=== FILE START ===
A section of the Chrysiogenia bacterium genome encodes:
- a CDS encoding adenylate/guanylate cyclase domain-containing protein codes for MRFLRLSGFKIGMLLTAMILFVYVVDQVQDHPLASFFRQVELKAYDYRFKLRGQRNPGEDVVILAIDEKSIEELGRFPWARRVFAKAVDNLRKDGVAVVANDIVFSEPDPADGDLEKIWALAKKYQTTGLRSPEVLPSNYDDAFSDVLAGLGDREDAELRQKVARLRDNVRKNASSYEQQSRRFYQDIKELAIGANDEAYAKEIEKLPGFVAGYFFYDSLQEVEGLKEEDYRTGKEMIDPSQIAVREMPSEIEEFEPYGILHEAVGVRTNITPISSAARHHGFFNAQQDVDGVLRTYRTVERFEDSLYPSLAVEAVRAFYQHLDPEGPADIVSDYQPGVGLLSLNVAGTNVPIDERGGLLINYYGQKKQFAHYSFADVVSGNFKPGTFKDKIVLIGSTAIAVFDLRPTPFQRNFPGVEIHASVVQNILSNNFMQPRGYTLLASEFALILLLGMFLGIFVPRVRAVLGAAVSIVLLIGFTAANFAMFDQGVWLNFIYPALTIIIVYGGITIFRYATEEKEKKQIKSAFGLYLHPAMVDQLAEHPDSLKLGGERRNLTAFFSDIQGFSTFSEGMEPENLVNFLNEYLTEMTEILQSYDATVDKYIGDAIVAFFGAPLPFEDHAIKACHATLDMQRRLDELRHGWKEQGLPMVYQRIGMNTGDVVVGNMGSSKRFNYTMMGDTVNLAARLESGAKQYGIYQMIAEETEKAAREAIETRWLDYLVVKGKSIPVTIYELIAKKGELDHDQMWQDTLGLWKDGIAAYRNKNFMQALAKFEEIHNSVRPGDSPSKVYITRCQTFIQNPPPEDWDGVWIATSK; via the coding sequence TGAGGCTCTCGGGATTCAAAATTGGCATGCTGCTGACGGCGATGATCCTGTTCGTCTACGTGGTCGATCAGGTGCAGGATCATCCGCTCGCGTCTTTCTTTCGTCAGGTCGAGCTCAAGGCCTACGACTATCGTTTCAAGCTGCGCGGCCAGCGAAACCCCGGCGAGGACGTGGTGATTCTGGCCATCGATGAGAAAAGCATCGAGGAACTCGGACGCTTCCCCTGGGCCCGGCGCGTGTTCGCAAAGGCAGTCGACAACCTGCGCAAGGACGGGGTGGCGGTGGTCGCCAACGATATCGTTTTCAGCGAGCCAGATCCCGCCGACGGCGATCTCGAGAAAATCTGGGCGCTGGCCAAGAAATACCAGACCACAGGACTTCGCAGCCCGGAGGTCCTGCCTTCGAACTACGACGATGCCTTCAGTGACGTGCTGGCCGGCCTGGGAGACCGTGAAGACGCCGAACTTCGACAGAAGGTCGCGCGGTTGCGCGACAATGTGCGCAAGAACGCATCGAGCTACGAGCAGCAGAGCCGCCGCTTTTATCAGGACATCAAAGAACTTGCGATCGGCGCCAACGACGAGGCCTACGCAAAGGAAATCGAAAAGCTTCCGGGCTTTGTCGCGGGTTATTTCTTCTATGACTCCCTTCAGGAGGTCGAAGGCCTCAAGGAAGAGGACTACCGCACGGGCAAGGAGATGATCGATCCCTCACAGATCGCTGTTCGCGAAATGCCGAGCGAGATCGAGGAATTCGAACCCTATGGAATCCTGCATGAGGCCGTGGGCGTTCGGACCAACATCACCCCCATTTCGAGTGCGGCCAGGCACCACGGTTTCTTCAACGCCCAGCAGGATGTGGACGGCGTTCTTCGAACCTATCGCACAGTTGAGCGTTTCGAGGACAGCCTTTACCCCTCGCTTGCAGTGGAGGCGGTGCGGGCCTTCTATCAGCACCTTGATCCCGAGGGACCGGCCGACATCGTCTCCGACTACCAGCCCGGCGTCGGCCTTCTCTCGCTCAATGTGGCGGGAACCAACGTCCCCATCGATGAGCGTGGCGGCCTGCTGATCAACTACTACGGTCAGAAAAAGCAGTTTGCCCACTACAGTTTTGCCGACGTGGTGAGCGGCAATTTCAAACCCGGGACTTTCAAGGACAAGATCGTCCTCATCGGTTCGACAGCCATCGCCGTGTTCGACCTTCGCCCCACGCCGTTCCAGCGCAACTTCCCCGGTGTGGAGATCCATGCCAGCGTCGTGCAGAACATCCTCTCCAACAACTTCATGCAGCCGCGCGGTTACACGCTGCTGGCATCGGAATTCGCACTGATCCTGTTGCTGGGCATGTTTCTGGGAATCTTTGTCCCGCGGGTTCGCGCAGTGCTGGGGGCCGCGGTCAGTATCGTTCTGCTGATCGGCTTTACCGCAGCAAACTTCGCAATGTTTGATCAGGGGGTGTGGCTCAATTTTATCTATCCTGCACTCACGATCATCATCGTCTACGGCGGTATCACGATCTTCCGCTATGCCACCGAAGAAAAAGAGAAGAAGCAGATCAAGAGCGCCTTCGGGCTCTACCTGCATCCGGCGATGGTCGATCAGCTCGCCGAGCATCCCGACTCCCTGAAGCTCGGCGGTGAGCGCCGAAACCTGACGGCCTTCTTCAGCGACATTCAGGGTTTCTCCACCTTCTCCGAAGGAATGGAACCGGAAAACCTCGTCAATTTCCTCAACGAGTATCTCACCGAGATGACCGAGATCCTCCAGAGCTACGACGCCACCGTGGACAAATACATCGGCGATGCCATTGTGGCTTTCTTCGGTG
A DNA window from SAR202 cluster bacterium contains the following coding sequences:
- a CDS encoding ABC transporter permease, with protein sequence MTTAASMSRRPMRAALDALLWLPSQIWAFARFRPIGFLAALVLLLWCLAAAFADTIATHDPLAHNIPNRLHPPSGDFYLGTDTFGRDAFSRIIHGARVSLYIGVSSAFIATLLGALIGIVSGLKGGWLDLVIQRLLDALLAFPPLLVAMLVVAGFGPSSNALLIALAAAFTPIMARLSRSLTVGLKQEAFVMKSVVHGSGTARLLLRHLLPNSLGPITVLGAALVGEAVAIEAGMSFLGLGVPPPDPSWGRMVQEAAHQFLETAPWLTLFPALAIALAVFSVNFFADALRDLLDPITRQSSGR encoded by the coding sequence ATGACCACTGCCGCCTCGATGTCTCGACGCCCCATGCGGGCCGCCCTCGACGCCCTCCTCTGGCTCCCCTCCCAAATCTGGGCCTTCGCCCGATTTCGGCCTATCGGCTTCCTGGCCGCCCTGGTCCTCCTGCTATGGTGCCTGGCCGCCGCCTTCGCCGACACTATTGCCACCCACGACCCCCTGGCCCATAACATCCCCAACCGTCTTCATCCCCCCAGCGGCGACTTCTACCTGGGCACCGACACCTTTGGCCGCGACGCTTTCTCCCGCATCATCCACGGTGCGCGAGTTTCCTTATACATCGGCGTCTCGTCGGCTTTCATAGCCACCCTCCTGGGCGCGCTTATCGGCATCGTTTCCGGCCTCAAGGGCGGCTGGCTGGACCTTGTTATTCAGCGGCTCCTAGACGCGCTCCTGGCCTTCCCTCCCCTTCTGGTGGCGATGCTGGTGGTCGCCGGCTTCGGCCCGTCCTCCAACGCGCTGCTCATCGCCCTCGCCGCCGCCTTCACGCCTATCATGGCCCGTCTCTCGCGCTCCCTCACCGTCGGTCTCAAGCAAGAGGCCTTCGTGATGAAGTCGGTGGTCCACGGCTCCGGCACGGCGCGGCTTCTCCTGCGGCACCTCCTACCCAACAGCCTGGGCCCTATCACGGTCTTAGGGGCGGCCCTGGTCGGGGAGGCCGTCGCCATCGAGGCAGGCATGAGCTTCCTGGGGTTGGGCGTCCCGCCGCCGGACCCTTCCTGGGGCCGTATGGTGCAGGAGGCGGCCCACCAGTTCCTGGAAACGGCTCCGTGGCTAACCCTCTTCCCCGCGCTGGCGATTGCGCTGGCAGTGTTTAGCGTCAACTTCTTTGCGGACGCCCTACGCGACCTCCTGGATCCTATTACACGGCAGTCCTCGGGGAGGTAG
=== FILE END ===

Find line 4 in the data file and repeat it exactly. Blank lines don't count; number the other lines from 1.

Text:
- a CDS encoding ABC transporter permease, with protein sequence MTTAASMSRRPMRAALDALLWLPSQIWAFARFRPIGFLAALVLLLWCLAAAFADTIATHDPLAHNIPNRLHPPSGDFYLGTDTFGRDAFSRIIHGARVSLYIGVSSAFIATLLGALIGIVSGLKGGWLDLVIQRLLDALLAFPPLLVAMLVVAGFGPSSNALLIALAAAFTPIMARLSRSLTVGLKQEAFVMKSVVHGSGTARLLLRHLLPNSLGPITVLGAALVGEAVAIEAGMSFLGLGVPPPDPSWGRMVQEAAHQFLETAPWLTLFPALAIALAVFSVNFFADALRDLLDPITRQSSGR encoded by the coding sequence ATGACCACTGCCGCCTCGATGTCTCGACGCCCCATGCGGGCCGCCCTCGACGCCCTCCTCTGGCTCCCCTCCCAAATCTGGGCCTTCGCCCGATTTCGGCCTATCGGCTTCCTGGCCGCCCTGGTCCTCCTGCTATGGTGCCTGGCCGCCGCCTTCGCCGACACTATTGCCACCCACGACCCCCTGGCCCATAACATCCCCAACCGTCTTCATCCCCCCAGCGGCGACTTCTACCTGGGCACCGACACCTTTGGCCGCGACGCTTTCTCCCGCATCATCCACGGTGCGCGAGTTTCCTTATACATCGGCGTCTCGTCGGCTTTCATAGCCACCCTCCTGGGCGCGCTTATCGGCATCGTTTCCGGCCTCAAGGGCGGCTGGCTGGACCTTGTTATTCAGCGGCTCCTAGACGCGCTCCTGGCCTTCCCTCCCCTTCTGGTGGCGATGCTGGTGGTCGCCGGCTTCGGCCCGTCCTCCAACGCGCTGCTCATCGCCCTCGCCGCCGCCTTCACGCCTATCATGGCCCGTCTCTCGCGCTCCCTCACCGTCGGTCTCAAGCAAGAGGCCTTCGTGATGAAGTCGGTGGTCCACGGCTCCGGCACGGCGCGGCTTCTCCTGCGGCACCTCCTACCCAACAGCCTGGGCCCTATCACGGTCTTAGGGGCGGCCCTGGTCGGGGAGGCCGTCGCCATCGAGGCAGGCATGAGCTTCCTGGGGTTGGGCGTCCCGCCGCCGGACCCTTCCTGGGGCCGTATGGTGCAGGAGGCGGCCCACCAGTTCCTGGAAACGGCTCCGTGGCTAACCCTCTTCCCCGCGCTGGCGATTGCGCTGGCAGTGTTTAGCGTCAACTTCTTTGCGGACGCCCTACGCGACCTCCTGGATCCTATTACACGGCAGTCCTCGGGGAGGTAG